Shayne Wissler
“How far into the foundations, when it comes, must the revolution penetrate?” – Thomas E. Phipps, Jr.

The Supreme Court’s Wildly Unconstitutional Ruling

December 12 2020

The Supreme Court ruling is an absurdity fitting of the times. They state “Texas has not demonstrated a judicially cognizable interest in the manner in which another State conducts its elections…”

This is a gross equivocation on the term “manner”, a complete abdication of the Supreme Court’s Constitutional duty, and worse, a judicial usurpation of the Constitution.

The Constitutional sense of the term “manner” is defined in Article II, Section 1: “Each State shall appoint, in such Manner as the Legislature thereof may direct, a Number of Electors…” In fact, the State Legislature in question did so direct, but the Texas suit alleges that the State’s Executive and Judicial branches disregarded such direction, which would be a clear violation of the Constitution and therefore something the Supreme Court must make a determination on.

But the ruling uses the term “manner” in total disregard of the Constitution sense, as if the Constitution had said the States as monolithic entities (and not the State Legislatures) have a license to perform elections in any manner whatsoever. It therefore, in effect, usurps Congressional authority and inserts its own tacit Constitutional amendment prescribing this new sense of “manner”.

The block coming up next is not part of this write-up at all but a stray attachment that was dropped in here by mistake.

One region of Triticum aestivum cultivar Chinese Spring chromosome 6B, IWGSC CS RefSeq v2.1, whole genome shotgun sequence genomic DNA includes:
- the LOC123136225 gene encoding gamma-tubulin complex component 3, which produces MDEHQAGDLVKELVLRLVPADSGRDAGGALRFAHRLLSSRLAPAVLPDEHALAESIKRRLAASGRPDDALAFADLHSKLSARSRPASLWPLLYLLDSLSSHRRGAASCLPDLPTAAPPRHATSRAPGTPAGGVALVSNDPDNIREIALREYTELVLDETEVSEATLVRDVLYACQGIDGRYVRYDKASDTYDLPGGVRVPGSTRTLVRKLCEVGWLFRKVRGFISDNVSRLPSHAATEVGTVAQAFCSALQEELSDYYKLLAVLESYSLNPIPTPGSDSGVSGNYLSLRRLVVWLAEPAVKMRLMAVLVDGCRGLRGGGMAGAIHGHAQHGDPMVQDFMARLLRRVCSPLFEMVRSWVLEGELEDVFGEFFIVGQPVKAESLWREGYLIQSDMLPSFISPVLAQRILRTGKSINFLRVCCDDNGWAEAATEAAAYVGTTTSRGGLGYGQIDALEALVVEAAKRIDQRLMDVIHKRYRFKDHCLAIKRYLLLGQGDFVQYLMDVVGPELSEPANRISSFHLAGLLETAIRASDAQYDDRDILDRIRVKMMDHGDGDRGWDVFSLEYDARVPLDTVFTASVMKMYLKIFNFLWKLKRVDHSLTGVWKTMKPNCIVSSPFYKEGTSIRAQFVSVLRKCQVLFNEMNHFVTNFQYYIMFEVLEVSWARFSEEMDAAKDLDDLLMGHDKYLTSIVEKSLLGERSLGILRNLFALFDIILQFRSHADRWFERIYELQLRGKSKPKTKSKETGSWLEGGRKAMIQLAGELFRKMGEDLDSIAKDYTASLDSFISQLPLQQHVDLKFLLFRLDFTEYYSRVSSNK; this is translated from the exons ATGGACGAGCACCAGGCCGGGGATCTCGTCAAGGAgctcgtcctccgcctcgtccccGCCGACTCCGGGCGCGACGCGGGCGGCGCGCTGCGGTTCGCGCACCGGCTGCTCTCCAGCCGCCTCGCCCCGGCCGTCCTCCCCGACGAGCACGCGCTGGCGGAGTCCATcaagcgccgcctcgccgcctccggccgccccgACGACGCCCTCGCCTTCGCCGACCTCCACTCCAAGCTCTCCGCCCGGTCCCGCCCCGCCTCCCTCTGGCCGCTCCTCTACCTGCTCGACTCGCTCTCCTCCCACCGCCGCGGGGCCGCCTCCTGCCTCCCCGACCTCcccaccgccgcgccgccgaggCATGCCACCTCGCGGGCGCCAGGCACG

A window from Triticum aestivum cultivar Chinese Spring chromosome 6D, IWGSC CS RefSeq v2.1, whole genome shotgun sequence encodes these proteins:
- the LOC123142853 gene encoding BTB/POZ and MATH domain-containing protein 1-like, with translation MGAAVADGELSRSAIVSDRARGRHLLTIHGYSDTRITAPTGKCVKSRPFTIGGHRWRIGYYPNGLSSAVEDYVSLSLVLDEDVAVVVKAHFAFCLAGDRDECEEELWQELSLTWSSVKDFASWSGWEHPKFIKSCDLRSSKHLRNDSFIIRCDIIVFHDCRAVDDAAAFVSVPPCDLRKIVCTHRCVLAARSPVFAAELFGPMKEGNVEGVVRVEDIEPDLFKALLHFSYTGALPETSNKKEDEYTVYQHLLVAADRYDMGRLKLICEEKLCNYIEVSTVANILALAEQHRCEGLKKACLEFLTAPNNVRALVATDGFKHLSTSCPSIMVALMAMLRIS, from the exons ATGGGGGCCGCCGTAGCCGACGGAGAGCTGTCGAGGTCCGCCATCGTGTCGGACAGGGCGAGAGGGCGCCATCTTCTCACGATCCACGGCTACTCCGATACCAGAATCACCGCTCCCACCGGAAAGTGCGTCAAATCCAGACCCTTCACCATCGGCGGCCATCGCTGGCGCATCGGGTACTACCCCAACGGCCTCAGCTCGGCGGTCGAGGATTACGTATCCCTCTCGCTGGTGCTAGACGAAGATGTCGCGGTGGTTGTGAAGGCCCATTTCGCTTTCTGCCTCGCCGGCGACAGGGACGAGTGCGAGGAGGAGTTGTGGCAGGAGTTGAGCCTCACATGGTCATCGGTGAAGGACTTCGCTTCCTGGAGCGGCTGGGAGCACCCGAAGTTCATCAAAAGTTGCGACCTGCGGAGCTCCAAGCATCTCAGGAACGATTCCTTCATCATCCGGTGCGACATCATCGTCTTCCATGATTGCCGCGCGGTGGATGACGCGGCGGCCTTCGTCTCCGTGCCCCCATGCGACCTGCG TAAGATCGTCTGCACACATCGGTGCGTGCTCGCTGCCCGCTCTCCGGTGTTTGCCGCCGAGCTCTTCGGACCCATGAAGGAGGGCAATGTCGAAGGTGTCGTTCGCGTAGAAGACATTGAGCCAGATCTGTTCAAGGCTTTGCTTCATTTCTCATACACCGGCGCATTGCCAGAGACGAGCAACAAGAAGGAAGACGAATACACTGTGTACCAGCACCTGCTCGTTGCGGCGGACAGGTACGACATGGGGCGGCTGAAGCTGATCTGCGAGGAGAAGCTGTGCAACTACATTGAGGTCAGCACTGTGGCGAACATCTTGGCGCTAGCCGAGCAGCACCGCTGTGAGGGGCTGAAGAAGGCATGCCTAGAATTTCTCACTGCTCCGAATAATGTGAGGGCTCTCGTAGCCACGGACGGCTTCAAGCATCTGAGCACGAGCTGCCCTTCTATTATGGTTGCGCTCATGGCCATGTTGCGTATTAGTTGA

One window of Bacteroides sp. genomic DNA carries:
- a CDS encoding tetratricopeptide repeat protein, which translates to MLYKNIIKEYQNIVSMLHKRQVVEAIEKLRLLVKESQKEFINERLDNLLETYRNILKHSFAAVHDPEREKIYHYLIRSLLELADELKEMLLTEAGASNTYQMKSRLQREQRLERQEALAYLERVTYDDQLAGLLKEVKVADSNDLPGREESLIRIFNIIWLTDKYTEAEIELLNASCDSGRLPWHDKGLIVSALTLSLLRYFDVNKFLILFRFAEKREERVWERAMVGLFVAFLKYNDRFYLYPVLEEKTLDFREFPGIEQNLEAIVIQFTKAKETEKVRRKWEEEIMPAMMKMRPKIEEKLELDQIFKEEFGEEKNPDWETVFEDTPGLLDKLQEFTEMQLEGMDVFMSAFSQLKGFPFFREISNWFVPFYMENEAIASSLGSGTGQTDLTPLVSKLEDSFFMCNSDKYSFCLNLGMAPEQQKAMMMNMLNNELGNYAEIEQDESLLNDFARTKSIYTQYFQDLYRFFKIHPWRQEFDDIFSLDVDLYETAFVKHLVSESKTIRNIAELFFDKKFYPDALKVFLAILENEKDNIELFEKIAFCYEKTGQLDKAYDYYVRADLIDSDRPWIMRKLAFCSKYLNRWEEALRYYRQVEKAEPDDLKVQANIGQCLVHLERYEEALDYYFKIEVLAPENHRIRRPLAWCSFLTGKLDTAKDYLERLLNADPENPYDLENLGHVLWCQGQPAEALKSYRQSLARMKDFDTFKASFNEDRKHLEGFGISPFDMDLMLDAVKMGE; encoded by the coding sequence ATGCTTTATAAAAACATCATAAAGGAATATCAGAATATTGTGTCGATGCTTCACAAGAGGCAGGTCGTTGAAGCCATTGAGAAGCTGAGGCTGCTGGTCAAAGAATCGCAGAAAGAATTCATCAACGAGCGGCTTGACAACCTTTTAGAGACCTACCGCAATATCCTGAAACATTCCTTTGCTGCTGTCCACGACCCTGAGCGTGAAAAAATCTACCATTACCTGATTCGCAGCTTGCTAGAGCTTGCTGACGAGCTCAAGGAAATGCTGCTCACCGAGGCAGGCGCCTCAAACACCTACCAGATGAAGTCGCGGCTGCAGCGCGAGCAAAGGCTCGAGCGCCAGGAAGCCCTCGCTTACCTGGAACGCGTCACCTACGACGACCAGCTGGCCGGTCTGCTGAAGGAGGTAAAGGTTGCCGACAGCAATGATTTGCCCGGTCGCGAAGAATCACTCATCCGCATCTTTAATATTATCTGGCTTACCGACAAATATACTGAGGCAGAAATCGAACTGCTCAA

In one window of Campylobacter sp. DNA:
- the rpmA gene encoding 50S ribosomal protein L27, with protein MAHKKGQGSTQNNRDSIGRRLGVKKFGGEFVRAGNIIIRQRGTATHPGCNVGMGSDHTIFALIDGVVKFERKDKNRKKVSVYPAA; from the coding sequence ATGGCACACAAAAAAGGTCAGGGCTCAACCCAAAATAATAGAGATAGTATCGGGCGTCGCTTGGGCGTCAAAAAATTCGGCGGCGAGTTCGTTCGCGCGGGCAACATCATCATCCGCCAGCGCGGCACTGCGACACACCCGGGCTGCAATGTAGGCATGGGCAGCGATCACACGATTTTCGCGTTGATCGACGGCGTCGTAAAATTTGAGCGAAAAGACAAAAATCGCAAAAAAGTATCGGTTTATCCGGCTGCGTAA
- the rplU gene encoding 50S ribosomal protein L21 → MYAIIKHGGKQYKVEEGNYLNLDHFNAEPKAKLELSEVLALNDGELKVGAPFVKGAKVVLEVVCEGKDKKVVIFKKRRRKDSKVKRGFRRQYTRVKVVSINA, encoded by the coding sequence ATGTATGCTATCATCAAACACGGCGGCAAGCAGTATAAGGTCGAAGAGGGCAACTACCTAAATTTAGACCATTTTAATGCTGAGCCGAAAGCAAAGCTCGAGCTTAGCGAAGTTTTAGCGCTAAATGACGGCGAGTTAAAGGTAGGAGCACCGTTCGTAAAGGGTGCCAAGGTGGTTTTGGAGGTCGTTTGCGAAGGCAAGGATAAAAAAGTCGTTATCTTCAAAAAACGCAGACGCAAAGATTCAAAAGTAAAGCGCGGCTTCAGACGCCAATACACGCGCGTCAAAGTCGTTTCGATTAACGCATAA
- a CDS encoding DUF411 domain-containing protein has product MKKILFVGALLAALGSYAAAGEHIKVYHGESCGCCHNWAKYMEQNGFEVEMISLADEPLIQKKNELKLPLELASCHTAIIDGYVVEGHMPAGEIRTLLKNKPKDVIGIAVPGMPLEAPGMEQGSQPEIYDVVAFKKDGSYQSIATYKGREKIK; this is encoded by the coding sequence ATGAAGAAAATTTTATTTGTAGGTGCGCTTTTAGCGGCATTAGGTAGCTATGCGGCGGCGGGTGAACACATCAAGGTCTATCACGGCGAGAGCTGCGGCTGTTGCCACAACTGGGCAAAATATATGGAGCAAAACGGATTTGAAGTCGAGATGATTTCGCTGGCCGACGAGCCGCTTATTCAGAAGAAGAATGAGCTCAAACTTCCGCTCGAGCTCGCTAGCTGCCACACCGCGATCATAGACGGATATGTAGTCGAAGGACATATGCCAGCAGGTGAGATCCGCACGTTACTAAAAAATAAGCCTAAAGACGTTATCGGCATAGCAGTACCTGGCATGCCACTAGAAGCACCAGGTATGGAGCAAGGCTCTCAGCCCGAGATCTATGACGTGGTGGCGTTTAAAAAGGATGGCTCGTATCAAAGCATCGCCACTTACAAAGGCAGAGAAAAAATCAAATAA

This is also a reification of the States, tacitly creating a unique and unconstitutional entity in clear violation of Article IV, Section 4: “The United States shall guarantee to every State in this Union a Republican Form of Government…” What “Republican Form” means is that we have an Executive, Judicial, and Legislative branch, not a single monolithic entity. So this is yet another tacit judicial amendment that usurps Congress, and the People, whose sole means of disciplining their government is by way of electing their own Legislators.

Finally, the Supreme Court has now established a completely absurd and novel premise that no State has “standing” when another State violates the Constitution. But in fact, the Constitution is a contract between the States and nothing else; by virtue of its violation, all States automatically have standing, but especially so when the alleged violation has directly resulted in changing the outcome of the Presidential election.

The Supreme Court’s clear duty was to honestly judge this case on its merits. Instead, it has judicially eviscerated the Constitution. It remains to be seen whether they will recognize anyone as having “standing” here.